Barrick Gold, the world’s largest gold mining company, has successfully pressured Talonbooks into cancelling its plans to publish Imperial Canada Inc.: Legal Haven of Choice for the World’s Mining Industries. The book focuses on the economic, social, and environmental repercussions of the Canadian mining industry internationally.
“This has the potential to develop into serious legal action,” said a representative of Talon who asked to remain anonymous.
Written collectively by Alain Deneault and the members of the Collectif resources d’Afrique, Imperial Canada Inc. critically examined the factors that have led Canada to become home to the majority of the world’s mining companies.
It focuses on four themes: the mining codes of Quebec and Ontario, the Toronto Stock Exchange, Canada’s involvement in Caribbean tax havens, and Canada’s official diplomatic approach toward international institutions that govern worldwide mining, all of these factors perpetuate what the book calls the extension of Canada’s “imperial heritage” into today’s extractive sector.
The authors examine the extent to which Canada supports mineral speculation, grants subsidies to mining companies, and most importantly, provides a legal sanctuary for companies facing lawsuits from communities that are experiencing adverse effects due to their extraction operations.
Montreal-based journalist Tim McSorely has reported that the book “outlines alleged human rights abuses carried out by Barrick Gold in various African countries, including the deaths of more than 50 Tanzanians in 1996 and fuelling the civil war in the Democratic Republic of Congo.”
Imperial Canada Inc. also examines Canada’s judicial practices of giving legal preference to one’s right to reputation over freedom of expression and the public right to information. The authors assert this legal tradition as the reason that many academics have been reluctant to present their mining-related work in Canada for fear of libel charges.
This is not the first time that Canadian mining companies have tried to silence their critics.
Noir Canada: Pillage, corruption, et criminalité en Afrique, also co-written by Deneault, presented a collection of documents detailing the impact of Canadian mining companies in Africa, and credited the continuation of these questionable operations to the “unfailing help of the Canadian government.”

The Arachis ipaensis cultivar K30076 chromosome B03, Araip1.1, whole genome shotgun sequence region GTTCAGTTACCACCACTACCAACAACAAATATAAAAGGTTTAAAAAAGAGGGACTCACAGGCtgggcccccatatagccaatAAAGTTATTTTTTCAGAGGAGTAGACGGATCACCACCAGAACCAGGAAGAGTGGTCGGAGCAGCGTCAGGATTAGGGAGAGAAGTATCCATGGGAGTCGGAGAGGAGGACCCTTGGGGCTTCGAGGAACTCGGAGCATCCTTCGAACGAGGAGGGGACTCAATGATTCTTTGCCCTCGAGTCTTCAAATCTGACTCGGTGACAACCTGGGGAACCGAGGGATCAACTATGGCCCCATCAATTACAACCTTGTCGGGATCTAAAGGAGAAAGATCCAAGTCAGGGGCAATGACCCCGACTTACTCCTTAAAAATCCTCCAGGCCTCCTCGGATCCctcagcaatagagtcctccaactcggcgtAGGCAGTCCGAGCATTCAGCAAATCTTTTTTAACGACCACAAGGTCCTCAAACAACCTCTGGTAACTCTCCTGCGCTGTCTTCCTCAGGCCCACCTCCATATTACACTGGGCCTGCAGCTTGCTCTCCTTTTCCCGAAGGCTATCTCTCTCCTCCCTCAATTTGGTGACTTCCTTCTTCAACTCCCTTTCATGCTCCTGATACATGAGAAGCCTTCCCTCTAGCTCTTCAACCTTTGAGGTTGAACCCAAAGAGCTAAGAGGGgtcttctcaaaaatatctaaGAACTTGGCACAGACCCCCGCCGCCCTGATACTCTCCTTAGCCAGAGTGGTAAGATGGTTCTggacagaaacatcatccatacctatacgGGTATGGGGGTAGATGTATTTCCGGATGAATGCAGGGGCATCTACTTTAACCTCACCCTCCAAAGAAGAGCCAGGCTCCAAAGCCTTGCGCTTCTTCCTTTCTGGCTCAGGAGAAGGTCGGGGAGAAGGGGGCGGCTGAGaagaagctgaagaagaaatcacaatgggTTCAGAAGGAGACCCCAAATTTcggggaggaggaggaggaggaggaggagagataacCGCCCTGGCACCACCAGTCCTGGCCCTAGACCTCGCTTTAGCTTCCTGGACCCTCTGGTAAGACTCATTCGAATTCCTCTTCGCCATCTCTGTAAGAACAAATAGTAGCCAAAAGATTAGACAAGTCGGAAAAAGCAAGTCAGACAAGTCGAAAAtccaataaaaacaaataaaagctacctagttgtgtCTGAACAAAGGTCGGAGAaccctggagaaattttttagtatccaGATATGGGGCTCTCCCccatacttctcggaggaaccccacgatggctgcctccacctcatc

It was successfully published by Édition écosociété in 2008, though Barrick Gold successfully cancelled the book launch in April of that year by serving the editors and publisher with a Strategic Lawsuit Against Public Participation based on claims of inaccuracies.
In a press release that followed the cancellation of the book launch, the Collectif Resources d’Afrique said “It is understood that the financial means of a powerful mining company, compared to that of the researchers who prepared the book, permits the company to proceed by intimidation.”
The original intent of Talonbooks was to produce a direct translation of Noir Canada. However, after mining companies Barrick and Banro filed lawsuits against all who were involved in the production of the book, Talon was advised to develop a new approach in light of legal considerations.
Imperial Canada Inc. focused on Canada’s economic policy and other cultural and institutional factors in order to ask one question: why are 70 per cent of the world’s mining companies registered in Canada through the Toronto Stock Exchange?
Given that the book’s intent was mainly scholarly, Talonbooks said they were shocked to receive a threatening letter from Barrick’s lawyers demanding the complete handover of all pieces of the manuscript that either directly or indirectly reference Barrick Gold, any subsidiary company, an affiliated company, or any former or current company administrator.
The representative from Talon said there is no known explanation for what prompted the company to demand access to the manuscripts last month.
Also in the letter from Barrick Gold to Talonbooks Publishing, the company warned that if Talon failed to provide such documents, to rigorously check their facts, and to refrain from republishing any “defamatory contents” that were included in Noir Canada, Barrick would not hesitate to take legal procedures against the authors, or “any other person who will have played a part in the drafting, the translation, the publication, the diffusion or the promotion,” of Imperial Canada Inc.
As manuscripts prior to release are considered private property, Talonbooks – perceiving the letter as seriously threatening – saw Barrick’s actions as a deep violation of privacy, according to the representative of the publishing company.